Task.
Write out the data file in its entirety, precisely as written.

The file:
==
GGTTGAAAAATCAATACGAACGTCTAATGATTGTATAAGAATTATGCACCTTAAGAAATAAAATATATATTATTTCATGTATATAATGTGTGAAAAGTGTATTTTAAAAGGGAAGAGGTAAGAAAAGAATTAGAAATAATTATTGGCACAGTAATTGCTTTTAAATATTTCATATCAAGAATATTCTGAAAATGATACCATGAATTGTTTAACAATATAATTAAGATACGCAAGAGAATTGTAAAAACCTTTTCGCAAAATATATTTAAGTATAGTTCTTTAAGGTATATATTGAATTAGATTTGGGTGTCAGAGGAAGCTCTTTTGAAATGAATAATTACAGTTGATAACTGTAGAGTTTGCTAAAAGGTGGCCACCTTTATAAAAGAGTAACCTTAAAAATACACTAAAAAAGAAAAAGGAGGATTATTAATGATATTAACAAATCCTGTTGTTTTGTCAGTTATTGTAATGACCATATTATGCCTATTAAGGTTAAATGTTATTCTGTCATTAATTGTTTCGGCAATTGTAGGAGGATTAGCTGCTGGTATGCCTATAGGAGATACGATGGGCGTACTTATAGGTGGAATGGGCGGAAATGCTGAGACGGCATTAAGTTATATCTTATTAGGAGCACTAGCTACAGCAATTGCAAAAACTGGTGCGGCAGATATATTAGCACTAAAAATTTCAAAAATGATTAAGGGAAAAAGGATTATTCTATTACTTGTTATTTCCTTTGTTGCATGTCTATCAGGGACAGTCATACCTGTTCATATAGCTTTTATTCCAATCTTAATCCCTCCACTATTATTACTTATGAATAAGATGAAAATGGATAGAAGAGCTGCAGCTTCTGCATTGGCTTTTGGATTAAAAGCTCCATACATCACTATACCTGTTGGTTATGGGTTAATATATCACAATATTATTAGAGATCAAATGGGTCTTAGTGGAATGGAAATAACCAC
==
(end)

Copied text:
GGTTGAAAAATCAATACGAACGTCTAATGATTGTATAAGAATTATGCACCTTAAGAAATAAAATATATATTATTTCATGTATATAATGTGTGAAAAGTGTATTTTAAAAGGGAAGAGGTAAGAAAAGAATTAGAAATAATTATTGGCACAGTAATTGCTTTTAAATATTTCATATCAAGAATATTCTGAAAATGATACCATGAATTGTTTAACAATATAATTAAGATACGCAAGAGAATTGTAAAAACCTTTTCGCAAAATATATTTAAGTATAGTTCTTTAAGGTATATATTGAATTAGATTTGGGTGTCAGAGGAAGCTCTTTTGAAATGAATAATTACAGTTGATAACTGTAGAGTTTGCTAAAAGGTGGCCACCTTTATAAAAGAGTAACCTTAAAAATACACTAAAAAAGAAAAAGGAGGATTATTAATGATATTAACAAATCCTGTTGTTTTGTCAGTTATTGTAATGACCATATTATGCCTATTAAGGTTAAATGTTATTCTGTCATTAATTGTTTCGGCAATTGTAGGAGGATTAGCTGCTGGTATGCCTATAGGAGATACGATGGGCGTACTTATAGGTGGAATGGGCGGAAATGCTGAGACGGCATTAAGTTATATCTTATTAGGAGCACTAGCTACAGCAATTGCAAAAACTGGTGCGGCAGATATATTAGCACTAAAAATTTCAAAAATGATTAAGGGAAAAAGGATTATTCTATTACTTGTTATTTCCTTTGTTGCATGTCTATCAGGGACAGTCATACCTGTTCATATAGCTTTTATTCCAATCTTAATCCCTCCACTATTATTACTTATGAATAAGATGAAAATGGATAGAAGAGCTGCAGCTTCTGCATTGGCTTTTGGATTAAAAGCTCCATACATCACTATACCTGTTGGTTATGGGTTAATATATCACAATATTATTAGAGATCAAATGGGTCTTAGTGGAATGGAAATAACCAC